Mark D. Moore, Chief Technologist for On-Demand Mobility, NASA Langley Research Center: NASA SCEPTOR Distributed Electric Propulsion X-Plane Flight Demonstrator
Dr. Moore discussed the 10-year, $4 billion New Aviation Horizons Initiative, which includes the LEAPTech wing and its application to the SCEPTOR X-Plane flight demonstrator. A demonstration of distributed electric power across 18 small propeller on a new wing system, SCEPTOR spreads 220 kilowatts (294 horsepower) into 16-hp electric motors. Its wing loading of 45 pounds per square foot require a coefficient of lift of 6 to achieve reasonable stall speeds and short takeoff and landing distances, similar to those of the original Tecnam twin on which it’s based.
Reducing wing area decreases friction drag, and allows cruise at a high lift coefficient. Folding inboard props with low tip speeds blow air over the entire span and increase the effectiveness of the wing and flaps. Wingtip props take advantage of wingtip vortices. They would be of no benefit with low induced drag, but need to recover vortex energy. A 150 knot cruise at high Cl provides lots of vortex energy, and the faster SCEPTOR flies the better the energy recovery. SCEPTOR could see 220 knots at 30,000 feet.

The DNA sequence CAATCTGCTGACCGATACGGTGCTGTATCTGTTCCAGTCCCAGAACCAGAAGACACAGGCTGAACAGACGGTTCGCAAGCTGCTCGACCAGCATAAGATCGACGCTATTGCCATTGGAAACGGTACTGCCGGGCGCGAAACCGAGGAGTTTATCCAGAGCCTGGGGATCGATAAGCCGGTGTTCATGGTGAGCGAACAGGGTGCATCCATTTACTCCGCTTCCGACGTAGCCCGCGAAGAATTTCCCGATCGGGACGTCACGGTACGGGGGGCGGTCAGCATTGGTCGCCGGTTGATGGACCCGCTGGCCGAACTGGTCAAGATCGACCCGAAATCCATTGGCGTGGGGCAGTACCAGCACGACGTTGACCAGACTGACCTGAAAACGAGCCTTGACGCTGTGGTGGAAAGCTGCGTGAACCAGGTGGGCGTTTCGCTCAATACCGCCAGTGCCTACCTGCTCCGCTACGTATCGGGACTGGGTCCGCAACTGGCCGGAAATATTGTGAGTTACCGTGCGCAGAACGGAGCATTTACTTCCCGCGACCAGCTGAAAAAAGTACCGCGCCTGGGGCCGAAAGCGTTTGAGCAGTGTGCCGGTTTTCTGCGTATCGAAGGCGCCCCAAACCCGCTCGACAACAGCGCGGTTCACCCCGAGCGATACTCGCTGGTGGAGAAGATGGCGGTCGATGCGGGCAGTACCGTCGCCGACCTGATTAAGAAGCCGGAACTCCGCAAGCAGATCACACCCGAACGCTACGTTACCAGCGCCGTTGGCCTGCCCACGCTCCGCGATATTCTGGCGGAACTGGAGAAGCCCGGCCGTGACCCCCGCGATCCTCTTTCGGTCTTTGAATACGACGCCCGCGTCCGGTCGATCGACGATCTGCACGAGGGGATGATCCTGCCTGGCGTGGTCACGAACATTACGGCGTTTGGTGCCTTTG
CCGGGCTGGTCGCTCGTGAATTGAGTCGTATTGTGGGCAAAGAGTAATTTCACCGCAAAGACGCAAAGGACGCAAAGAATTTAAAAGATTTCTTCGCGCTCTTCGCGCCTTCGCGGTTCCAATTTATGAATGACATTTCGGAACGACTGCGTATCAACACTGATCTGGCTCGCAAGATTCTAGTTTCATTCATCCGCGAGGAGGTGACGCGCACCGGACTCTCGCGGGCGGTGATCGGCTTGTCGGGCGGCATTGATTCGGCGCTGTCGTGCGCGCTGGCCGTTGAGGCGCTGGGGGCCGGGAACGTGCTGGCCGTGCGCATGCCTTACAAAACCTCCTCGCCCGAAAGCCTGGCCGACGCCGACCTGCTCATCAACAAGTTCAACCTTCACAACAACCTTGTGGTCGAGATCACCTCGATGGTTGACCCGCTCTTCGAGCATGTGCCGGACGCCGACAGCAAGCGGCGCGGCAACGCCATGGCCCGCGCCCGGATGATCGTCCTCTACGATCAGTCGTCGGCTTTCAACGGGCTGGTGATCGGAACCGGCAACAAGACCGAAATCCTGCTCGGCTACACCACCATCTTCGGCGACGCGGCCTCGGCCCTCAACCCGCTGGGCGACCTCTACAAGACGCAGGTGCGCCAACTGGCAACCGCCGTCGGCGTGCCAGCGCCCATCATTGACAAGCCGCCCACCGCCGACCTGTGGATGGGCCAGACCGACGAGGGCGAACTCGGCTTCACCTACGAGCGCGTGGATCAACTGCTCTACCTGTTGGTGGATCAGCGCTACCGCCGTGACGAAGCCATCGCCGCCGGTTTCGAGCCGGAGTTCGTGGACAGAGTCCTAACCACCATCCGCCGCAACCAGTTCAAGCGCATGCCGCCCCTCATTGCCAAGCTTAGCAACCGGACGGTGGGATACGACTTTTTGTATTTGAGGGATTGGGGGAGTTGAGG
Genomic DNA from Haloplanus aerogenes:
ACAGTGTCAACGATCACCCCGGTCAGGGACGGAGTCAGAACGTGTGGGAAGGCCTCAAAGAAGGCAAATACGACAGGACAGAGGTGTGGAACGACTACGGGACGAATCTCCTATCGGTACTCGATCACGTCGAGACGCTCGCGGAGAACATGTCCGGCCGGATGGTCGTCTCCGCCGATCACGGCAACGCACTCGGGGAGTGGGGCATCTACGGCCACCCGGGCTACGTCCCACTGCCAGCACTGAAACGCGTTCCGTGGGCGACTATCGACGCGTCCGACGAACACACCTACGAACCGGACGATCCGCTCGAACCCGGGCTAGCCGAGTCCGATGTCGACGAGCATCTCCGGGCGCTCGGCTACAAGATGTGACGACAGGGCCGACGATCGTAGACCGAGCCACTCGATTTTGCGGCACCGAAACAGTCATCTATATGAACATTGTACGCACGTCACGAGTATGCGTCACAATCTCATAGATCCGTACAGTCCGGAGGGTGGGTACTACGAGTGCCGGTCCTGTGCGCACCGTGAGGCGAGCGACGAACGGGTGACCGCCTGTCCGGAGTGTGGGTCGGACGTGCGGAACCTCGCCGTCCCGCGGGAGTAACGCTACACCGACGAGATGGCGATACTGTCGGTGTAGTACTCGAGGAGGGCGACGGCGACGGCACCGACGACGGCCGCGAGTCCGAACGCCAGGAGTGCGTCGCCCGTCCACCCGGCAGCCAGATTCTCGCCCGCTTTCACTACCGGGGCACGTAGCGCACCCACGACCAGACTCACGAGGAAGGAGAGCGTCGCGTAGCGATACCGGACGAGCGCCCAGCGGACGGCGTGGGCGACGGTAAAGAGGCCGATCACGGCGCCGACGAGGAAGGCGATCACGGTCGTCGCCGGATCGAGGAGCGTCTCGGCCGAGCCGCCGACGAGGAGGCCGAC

SCEPTOR will use five times less energy than the original Tecnam, while electric motors give 92-percent efficiency compared to the original twin’s ICE’s 28 percent. Synergistic integration of all aerodynamic and power elements could result in a 1.5 times efficiency benefit.
Dr. Moore sees this as the beginning of a 30-50 year propulsion revolution about being able to apply scale-free technology to fundamentally change how we design aircraft. He feels synergistic integration of DEP will transform aircraft.
Both the Sustainable Aviation Symposium and the Electric Aircraft Symposium presented challenging outlooks and a great deal about which to be optimistic for aviation’s future. There are more than enough new areas to explore for experimenters.